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Water Action Wednesday: Black History Month

Environmental Justice is Racial Justice - and to learn where we need to go, we have to learn where we’ve been. Take #WaterActionWednesday time today to learn more about the history of the Environmental Justice movement and the systematic discrimination we need to continue to fight.
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Episode 26: Black Leaders in the Clean Water Movement. Clean water is a human right - not a privilege. We are excited to feature Black leaders in the Clean Water movement in honor of Black History Month! Hear from two incredible environmental leaders: Kjia Rivers, Policy Advocate at Community Water Center and Ngodoo Atume, Water Policy Analyst at Clean Water Action. Both are doing innovative and impactful work in the field of groundwater and nitrate management, while ensuring Environmental Justice communities most impacted have a voice and seat at the decision-making table. 


Episode 20: Black History Month - The Environmental Justice Movement with Vernice Miller Travis - February 21, 2022

In recognition of Black History Month, we are featuring the stories of Black leaders in the environmental movement. Today, we chat with Vernice Miller Travis, the Executive Vice President for Environmental and Social Justice at Metropolitan Group and Vice Chair of Clean Water Action’s Board. Vernice is the co-founder of WeACT for Environmental Justice, and a national environmental justice champion who lifts the voices of those most impacted by environmental harm. 


Black History Month Champion: Erga Pierrette

“During the day, I am a school adjustment counselor working in a public middle school in Revere and during the evening I am a community organizer. As a result of my passions, I wear many hats and am connected with numerous committees and community groups! As a community organizer dedicated to disrupting racism and bringing people together, I am grateful for connecting with Clean Water Action which helped my city secure funds to remove lead pipes in our EJ communities. I believe that “it takes one person to make a difference and a group of people to bring forth change!”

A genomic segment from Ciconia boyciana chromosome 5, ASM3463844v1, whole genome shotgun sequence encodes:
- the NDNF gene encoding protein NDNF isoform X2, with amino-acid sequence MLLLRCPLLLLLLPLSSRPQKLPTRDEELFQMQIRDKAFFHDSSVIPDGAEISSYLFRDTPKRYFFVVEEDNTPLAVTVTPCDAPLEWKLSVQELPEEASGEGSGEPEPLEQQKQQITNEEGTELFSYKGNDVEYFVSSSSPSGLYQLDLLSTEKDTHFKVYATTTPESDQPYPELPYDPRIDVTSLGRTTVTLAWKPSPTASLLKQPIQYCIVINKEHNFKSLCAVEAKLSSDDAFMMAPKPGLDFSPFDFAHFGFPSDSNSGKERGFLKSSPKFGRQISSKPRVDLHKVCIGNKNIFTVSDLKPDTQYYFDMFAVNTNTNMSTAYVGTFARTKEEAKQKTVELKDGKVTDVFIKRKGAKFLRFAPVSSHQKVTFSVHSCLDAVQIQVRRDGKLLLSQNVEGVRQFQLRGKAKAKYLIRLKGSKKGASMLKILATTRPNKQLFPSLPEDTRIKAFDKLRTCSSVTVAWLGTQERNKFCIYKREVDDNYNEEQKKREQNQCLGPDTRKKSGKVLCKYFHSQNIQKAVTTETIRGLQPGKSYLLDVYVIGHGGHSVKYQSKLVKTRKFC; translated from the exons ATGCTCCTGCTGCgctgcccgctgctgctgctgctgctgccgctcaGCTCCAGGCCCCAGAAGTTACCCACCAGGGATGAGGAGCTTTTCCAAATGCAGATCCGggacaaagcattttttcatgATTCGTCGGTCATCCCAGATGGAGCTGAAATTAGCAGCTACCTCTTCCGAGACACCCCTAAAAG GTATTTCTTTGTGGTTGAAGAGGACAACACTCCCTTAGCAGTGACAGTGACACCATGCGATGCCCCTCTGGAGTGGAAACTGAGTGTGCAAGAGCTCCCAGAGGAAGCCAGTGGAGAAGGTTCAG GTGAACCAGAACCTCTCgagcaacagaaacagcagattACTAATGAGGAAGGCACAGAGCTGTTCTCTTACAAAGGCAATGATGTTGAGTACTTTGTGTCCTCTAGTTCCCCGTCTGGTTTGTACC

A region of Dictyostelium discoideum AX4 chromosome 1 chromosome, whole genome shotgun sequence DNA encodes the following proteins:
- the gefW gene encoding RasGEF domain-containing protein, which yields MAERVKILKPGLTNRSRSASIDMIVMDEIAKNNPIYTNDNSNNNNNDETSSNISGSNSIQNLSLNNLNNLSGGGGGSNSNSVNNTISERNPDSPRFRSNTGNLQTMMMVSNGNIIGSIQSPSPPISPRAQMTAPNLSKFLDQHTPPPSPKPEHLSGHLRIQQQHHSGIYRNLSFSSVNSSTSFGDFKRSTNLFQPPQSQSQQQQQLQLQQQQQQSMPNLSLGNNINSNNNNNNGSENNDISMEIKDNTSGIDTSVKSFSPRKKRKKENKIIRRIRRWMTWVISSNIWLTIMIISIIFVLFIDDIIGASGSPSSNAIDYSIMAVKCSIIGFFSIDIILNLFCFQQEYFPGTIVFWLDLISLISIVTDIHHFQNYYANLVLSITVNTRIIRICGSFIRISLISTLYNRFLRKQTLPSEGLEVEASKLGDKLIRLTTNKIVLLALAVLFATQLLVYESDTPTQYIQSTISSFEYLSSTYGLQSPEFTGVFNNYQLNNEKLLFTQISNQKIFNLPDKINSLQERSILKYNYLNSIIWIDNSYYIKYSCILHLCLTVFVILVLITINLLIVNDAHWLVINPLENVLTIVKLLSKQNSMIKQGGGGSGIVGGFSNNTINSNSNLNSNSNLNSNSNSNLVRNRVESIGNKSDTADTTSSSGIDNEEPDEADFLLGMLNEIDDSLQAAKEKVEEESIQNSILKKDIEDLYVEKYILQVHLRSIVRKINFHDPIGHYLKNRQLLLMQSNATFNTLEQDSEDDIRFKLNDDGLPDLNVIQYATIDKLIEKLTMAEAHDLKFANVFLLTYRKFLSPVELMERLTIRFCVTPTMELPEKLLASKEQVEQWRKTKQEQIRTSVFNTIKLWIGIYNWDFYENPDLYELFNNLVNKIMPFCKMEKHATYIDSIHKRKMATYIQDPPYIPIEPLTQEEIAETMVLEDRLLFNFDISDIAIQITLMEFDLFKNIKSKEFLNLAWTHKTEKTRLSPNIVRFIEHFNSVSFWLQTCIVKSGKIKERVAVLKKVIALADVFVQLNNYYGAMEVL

Black History Month Champion: Lord Takim Allah

“I believe that people are the stewards of the planet. Doing this work right here allows me to be helpful in a more grand way. I know that my work is helpful and impactful – many people have told me that they have changed and are influenced to do things differently because they see my work at Clean Water Action. I don't do it for them but it's good that it spreads. We here at Clean Water Action are sharing some great information with folks and giving a whole lot of people opportunity to do good things and create change. Also, I love hearing about the victories, and getting to share them with other people. And to know that before this work was being done lakes and rivers were on fire, literally, makes it even more worthwhile."

Black History Month Champion: Sasha Lewis-Norelle

"This work is important to me because I want to create a future that is just, equitable, and healthy for everyone. We deserve a society that takes care of everyone and a planet that we all take care of. We need to create serious change to address the issues we are facing, and we need people from all backgrounds at the table to bring about those changes."

Black History Month Champion: Ashley Richardson

"I am a strong advocate for people, whether through the Human Resources lens or through the JEDI lens, having an ability to foster an educational and safe environment for all is what motivates me. I can create impact and form it; I am so grateful. Utilizing my expertise and skills, I bring structure and systems to even further highlight the great work that we do as an organization. My biggest accomplishment is creating and structuring anti-racism training for the organization and provide development opportunities to staff!"

Black History Month Champion: Brenda Lee Richardson

"Being at Clean Water for almost a year has been one of the best working experiences I have ever had in my career. Bob Wendelgass, Clean Water’s President and CEO and Michael Bochynski, DC's State Director, have inspired me and supported me in ways I could have never imagined. I love my work as an eco-feminist in Washington, DC and it has been very rewarding as I work on climate change issues in disfavored communities for the Anacostia Parks and Community Collaborative.”